Creating Fibre Art Beads from Old Envelopes - by Kathy Kinsella
It doesn't take much to amuse me . . . A friend recently gave me a stack of old envelopes that she had been saving because she knew that they were made from a product that can be manipulated with heat to become art! I don't know the "real" name of them ... I only know them as tyvek shipping envelopes.
As I was putting the finishing touches on a silk fusion art piece last week, I decided to try using the old envelopes to create some funky and beautiful beads to use as an accent. Here's how I did it . . .
These are the envelopes that I started with . . .
And the fabric paints and paint brush
You do not have to have the paint cover really solid and it certainly doesn't have to be perfect ... you can see that I brushed the paint on in all directions so that my finished beads wouldn't look smooth and perfect.
If you will see the inside of the finished bead, paint the back of the envelope as well. This would be useful if they have a large hole and seeing a white inside would bother you.
At this time you might choose to write on the surface as well . . . when the paint is dry, use a fine tipped Pigma pen and write across the surface (remember it will shrink and distort in the next step so don't do detailed drawings). I was using these beads to accent a piece called "Rhapsody in Blue" so those are the words I wrote on the surface.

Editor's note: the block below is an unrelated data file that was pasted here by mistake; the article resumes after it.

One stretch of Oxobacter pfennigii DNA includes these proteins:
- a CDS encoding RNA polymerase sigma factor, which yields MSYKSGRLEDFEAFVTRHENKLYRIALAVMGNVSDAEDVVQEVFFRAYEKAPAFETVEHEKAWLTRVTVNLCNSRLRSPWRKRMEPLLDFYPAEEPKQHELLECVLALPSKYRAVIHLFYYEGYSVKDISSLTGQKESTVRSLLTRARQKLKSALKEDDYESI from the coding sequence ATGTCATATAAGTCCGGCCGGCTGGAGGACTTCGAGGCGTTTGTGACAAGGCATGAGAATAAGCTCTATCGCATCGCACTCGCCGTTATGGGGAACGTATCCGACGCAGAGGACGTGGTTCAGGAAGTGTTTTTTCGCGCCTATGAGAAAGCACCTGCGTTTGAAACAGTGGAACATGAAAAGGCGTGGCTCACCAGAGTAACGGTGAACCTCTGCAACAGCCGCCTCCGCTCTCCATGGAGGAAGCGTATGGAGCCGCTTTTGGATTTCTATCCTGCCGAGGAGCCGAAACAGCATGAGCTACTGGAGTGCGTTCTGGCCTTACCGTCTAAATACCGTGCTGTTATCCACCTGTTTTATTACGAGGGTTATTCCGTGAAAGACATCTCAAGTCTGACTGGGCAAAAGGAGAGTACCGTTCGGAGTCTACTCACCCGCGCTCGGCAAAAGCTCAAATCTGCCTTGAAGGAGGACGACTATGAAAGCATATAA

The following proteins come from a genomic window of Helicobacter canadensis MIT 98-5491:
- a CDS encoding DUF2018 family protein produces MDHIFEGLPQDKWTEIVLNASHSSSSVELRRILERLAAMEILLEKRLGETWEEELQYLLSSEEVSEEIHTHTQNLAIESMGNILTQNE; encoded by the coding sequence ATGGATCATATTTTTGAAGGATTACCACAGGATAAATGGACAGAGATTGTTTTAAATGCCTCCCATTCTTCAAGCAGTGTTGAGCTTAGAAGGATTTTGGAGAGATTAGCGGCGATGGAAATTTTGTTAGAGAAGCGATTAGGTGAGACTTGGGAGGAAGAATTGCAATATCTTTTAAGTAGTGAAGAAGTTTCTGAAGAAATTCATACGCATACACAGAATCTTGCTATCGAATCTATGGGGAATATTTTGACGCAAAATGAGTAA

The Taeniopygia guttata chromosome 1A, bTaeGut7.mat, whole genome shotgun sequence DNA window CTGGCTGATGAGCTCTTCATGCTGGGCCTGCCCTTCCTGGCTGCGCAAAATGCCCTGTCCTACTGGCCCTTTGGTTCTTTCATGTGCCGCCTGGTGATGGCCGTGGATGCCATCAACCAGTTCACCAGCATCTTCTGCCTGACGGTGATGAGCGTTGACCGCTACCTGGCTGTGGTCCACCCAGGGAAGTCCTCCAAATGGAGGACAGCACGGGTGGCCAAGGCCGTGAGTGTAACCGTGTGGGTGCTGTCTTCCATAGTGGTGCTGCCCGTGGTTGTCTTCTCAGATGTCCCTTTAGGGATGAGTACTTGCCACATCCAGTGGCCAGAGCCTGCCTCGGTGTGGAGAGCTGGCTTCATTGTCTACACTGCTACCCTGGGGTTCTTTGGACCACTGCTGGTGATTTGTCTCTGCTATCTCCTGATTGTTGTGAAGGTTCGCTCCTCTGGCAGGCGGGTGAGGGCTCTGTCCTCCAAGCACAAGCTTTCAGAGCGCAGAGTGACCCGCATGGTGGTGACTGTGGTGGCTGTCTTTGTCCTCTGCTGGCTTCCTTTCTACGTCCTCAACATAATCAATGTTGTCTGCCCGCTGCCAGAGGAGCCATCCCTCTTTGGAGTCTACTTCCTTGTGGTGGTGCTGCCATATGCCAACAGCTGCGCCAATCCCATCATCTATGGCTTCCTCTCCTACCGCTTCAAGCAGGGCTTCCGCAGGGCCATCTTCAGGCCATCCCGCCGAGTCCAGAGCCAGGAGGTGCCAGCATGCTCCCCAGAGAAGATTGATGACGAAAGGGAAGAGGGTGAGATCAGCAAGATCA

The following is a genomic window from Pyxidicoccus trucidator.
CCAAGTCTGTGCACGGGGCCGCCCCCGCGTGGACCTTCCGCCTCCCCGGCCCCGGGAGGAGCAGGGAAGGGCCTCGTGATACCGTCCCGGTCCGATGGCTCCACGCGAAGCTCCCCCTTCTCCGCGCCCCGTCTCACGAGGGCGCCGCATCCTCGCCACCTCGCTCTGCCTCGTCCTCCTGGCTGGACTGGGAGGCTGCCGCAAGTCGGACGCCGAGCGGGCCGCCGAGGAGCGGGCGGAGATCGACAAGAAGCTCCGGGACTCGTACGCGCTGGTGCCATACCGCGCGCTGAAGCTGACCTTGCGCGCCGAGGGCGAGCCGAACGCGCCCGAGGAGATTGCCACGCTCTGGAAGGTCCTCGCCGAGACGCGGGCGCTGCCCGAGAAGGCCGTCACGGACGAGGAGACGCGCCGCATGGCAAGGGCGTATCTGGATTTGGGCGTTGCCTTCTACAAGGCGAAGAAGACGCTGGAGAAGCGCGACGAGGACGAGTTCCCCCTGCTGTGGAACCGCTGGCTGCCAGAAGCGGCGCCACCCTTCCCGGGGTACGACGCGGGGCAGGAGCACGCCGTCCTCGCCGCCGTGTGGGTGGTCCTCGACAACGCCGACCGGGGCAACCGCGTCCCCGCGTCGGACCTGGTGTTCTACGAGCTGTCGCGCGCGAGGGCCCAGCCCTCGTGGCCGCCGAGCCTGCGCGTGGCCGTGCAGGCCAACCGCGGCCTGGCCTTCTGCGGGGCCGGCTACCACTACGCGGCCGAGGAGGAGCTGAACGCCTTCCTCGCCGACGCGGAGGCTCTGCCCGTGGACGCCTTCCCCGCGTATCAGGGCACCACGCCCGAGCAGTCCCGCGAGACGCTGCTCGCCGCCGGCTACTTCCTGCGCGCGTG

It is now time to cut up the envelope. For this example cut pieces approximately 1" x 2.5" and wrap a piece around a wooden dowel or skewer ... the larger the dowel, the larger the hole of the bead will be. I used a 1/4" dowel for these beads.
Wrap the envelope piece around the dowel and tie it in place with cotton thread ... you can also insert bits of organza, tulle, yarn or thread as you wrap it up . . .
Now it is time to warm up your heat gun . . . CAUTION: Do this in a well-ventilated location away from anything flamable. I usually do this outside on the concrete patio ... Be careful to not burn your fingers!!!
Hold one end of the dowel (as far away from the bead as possible) and move the heat gun slowly across the surface of the beads ... the longer it stays in one area, the more distortion you will have there ... it will start to bubble and twist ... turn the dowel around to distort all sides of the beads ... stop when you've seen enough change.
Let the beads cool and then slide them of the dowel and remove the thread. (The cotton thread will not melt, but it will burn if you give it enough heat.)
. . . and you can now accent these beads by adding some seed beads or other fibres to them.
Enjoy!! I'd love to hear about the fibre art beads you create!
If you would like to see how I added these beads to hand spun yarn to accent a silk fusion art piece that I just finished ... visit my blog at http://kathykinsella.blogspot.ca.
My Etsy shop is pretty bare right now as most of my art is away at an art show and sale ... but the unsold items will be back at www.kathykinsella.etsy.com on July 23rd.